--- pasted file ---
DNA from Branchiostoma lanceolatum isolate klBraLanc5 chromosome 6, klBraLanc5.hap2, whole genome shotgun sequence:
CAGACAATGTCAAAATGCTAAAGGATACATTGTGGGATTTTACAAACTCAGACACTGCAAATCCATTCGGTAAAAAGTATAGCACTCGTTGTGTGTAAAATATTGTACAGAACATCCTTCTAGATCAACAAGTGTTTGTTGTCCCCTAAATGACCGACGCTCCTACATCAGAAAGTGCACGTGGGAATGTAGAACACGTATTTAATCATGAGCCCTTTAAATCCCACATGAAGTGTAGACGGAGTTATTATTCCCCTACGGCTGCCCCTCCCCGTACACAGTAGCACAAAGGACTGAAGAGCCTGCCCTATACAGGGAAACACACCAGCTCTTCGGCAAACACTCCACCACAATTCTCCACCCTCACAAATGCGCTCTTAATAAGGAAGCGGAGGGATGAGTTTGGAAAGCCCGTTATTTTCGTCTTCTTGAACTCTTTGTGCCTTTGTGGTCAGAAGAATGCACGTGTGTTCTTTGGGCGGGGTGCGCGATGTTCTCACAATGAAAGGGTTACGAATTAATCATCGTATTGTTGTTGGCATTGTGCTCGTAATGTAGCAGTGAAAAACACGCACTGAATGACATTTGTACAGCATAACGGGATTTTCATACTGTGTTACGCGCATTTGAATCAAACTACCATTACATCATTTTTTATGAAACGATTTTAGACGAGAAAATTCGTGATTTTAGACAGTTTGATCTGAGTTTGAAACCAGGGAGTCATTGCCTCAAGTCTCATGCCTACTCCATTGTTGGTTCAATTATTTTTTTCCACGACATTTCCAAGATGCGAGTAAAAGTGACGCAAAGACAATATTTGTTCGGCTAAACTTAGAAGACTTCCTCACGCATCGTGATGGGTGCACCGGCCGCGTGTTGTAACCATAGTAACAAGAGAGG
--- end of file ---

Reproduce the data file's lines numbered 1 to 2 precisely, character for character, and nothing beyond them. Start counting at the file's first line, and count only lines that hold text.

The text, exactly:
DNA from Branchiostoma lanceolatum isolate klBraLanc5 chromosome 6, klBraLanc5.hap2, whole genome shotgun sequence:
CAGACAATGTCAAAATGCTAAAGGATACATTGTGGGATTTTACAAACTCAGACACTGCAAATCCATTCGGTAAAAAGTATAGCACTCGTTGTGTGTAAAATATTGTACAGAACATCCTTCTAGATCAACAAGTGTTTGTTGTCCCCTAAATGACCGACGCTCCTACATCAGAAAGTGCACGTGGGAATGTAGAACACGTATTTAATCATGAGCCCTTTAAATCCCACATGAAGTGTAGACGGAGTTATTATTCCCCTACGGCTGCCCCTCCCCGTACACAGTAGCACAAAGGACTGAAGAGCCTGCCCTATACAGGGAAACACACCAGCTCTTCGGCAAACACTCCACCACAATTCTCCACCCTCACAAATGCGCTCTTAATAAGGAAGCGGAGGGATGAGTTTGGAAAGCCCGTTATTTTCGTCTTCTTGAACTCTTTGTGCCTTTGTGGTCAGAAGAATGCACGTGTGTTCTTTGGGCGGGGTGCGCGATGTTCTCACAATGAAAGGGTTACGAATTAATCATCGTATTGTTGTTGGCATTGTGCTCGTAATGTAGCAGTGAAAAACACGCACTGAATGACATTTGTACAGCATAACGGGATTTTCATACTGTGTTACGCGCATTTGAATCAAACTACCATTACATCATTTTTTATGAAACGATTTTAGACGAGAAAATTCGTGATTTTAGACAGTTTGATCTGAGTTTGAAACCAGGGAGTCATTGCCTCAAGTCTCATGCCTACTCCATTGTTGGTTCAATTATTTTTTTCCACGACATTTCCAAGATGCGAGTAAAAGTGACGCAAAGACAATATTTGTTCGGCTAAACTTAGAAGACTTCCTCACGCATCGTGATGGGTGCACCGGCCGCGTGTTGTAACCATAGTAACAAGAGAGG